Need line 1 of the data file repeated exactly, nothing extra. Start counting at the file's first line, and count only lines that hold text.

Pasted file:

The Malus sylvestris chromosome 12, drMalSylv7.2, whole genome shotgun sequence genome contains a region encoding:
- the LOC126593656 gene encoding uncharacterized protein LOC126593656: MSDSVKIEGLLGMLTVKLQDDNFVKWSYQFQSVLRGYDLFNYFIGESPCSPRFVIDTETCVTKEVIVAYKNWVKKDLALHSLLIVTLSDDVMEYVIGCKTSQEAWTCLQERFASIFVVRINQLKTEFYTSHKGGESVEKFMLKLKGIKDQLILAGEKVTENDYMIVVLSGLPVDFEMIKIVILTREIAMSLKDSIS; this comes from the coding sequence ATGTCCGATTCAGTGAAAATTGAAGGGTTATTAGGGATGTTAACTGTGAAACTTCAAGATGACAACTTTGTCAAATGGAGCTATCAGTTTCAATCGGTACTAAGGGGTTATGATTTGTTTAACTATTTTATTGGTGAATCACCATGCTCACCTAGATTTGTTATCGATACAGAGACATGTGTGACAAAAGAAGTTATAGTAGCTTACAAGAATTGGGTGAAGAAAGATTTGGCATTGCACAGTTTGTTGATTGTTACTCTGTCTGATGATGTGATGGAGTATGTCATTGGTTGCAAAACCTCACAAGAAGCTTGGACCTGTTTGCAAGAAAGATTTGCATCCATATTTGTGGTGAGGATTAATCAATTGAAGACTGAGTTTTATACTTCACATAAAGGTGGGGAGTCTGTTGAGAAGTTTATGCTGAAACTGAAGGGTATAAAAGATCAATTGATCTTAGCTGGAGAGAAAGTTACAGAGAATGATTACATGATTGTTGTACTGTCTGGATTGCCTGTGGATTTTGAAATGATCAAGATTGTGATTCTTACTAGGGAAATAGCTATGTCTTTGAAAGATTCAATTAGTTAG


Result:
The Malus sylvestris chromosome 12, drMalSylv7.2, whole genome shotgun sequence genome contains a region encoding: